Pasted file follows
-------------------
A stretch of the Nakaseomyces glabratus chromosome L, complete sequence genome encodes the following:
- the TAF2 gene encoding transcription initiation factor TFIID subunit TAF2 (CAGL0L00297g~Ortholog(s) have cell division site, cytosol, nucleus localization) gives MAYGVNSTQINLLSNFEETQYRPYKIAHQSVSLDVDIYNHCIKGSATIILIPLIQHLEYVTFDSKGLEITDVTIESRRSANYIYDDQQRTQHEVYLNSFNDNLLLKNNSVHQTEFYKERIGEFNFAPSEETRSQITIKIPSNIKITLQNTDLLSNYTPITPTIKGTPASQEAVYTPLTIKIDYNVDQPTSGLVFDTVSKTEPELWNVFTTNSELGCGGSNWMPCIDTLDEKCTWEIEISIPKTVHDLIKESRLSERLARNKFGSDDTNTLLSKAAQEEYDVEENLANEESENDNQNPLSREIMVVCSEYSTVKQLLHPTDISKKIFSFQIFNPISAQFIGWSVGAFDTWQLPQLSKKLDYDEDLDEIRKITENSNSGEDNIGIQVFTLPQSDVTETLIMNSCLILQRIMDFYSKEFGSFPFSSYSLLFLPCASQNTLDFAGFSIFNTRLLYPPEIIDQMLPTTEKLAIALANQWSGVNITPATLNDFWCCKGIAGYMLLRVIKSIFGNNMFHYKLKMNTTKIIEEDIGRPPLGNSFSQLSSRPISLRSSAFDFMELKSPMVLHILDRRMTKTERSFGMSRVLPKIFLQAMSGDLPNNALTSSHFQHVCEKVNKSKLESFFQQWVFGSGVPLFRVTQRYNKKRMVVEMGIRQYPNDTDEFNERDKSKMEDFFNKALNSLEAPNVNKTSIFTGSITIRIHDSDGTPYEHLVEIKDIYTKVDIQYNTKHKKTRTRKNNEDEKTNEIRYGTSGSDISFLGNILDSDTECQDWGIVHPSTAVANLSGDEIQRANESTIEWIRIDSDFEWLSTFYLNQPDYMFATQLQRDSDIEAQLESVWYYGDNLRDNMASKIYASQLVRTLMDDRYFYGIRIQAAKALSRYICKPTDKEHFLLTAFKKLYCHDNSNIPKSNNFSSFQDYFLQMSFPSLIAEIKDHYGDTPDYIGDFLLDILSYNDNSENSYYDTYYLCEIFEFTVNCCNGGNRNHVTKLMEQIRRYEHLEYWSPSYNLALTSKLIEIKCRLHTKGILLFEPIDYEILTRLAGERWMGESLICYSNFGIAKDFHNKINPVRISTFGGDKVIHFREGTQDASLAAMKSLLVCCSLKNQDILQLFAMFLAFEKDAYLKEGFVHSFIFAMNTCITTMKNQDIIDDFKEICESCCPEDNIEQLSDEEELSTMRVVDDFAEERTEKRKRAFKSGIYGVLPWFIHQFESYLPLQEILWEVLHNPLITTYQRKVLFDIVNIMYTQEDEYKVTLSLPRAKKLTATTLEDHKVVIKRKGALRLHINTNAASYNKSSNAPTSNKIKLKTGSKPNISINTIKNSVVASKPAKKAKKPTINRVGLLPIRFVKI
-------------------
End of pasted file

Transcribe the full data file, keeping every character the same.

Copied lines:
A stretch of the Nakaseomyces glabratus chromosome L, complete sequence genome encodes the following:
- the TAF2 gene encoding transcription initiation factor TFIID subunit TAF2 (CAGL0L00297g~Ortholog(s) have cell division site, cytosol, nucleus localization) gives MAYGVNSTQINLLSNFEETQYRPYKIAHQSVSLDVDIYNHCIKGSATIILIPLIQHLEYVTFDSKGLEITDVTIESRRSANYIYDDQQRTQHEVYLNSFNDNLLLKNNSVHQTEFYKERIGEFNFAPSEETRSQITIKIPSNIKITLQNTDLLSNYTPITPTIKGTPASQEAVYTPLTIKIDYNVDQPTSGLVFDTVSKTEPELWNVFTTNSELGCGGSNWMPCIDTLDEKCTWEIEISIPKTVHDLIKESRLSERLARNKFGSDDTNTLLSKAAQEEYDVEENLANEESENDNQNPLSREIMVVCSEYSTVKQLLHPTDISKKIFSFQIFNPISAQFIGWSVGAFDTWQLPQLSKKLDYDEDLDEIRKITENSNSGEDNIGIQVFTLPQSDVTETLIMNSCLILQRIMDFYSKEFGSFPFSSYSLLFLPCASQNTLDFAGFSIFNTRLLYPPEIIDQMLPTTEKLAIALANQWSGVNITPATLNDFWCCKGIAGYMLLRVIKSIFGNNMFHYKLKMNTTKIIEEDIGRPPLGNSFSQLSSRPISLRSSAFDFMELKSPMVLHILDRRMTKTERSFGMSRVLPKIFLQAMSGDLPNNALTSSHFQHVCEKVNKSKLESFFQQWVFGSGVPLFRVTQRYNKKRMVVEMGIRQYPNDTDEFNERDKSKMEDFFNKALNSLEAPNVNKTSIFTGSITIRIHDSDGTPYEHLVEIKDIYTKVDIQYNTKHKKTRTRKNNEDEKTNEIRYGTSGSDISFLGNILDSDTECQDWGIVHPSTAVANLSGDEIQRANESTIEWIRIDSDFEWLSTFYLNQPDYMFATQLQRDSDIEAQLESVWYYGDNLRDNMASKIYASQLVRTLMDDRYFYGIRIQAAKALSRYICKPTDKEHFLLTAFKKLYCHDNSNIPKSNNFSSFQDYFLQMSFPSLIAEIKDHYGDTPDYIGDFLLDILSYNDNSENSYYDTYYLCEIFEFTVNCCNGGNRNHVTKLMEQIRRYEHLEYWSPSYNLALTSKLIEIKCRLHTKGILLFEPIDYEILTRLAGERWMGESLICYSNFGIAKDFHNKINPVRISTFGGDKVIHFREGTQDASLAAMKSLLVCCSLKNQDILQLFAMFLAFEKDAYLKEGFVHSFIFAMNTCITTMKNQDIIDDFKEICESCCPEDNIEQLSDEEELSTMRVVDDFAEERTEKRKRAFKSGIYGVLPWFIHQFESYLPLQEILWEVLHNPLITTYQRKVLFDIVNIMYTQEDEYKVTLSLPRAKKLTATTLEDHKVVIKRKGALRLHINTNAASYNKSSNAPTSNKIKLKTGSKPNISINTIKNSVVASKPAKKAKKPTINRVGLLPIRFVKI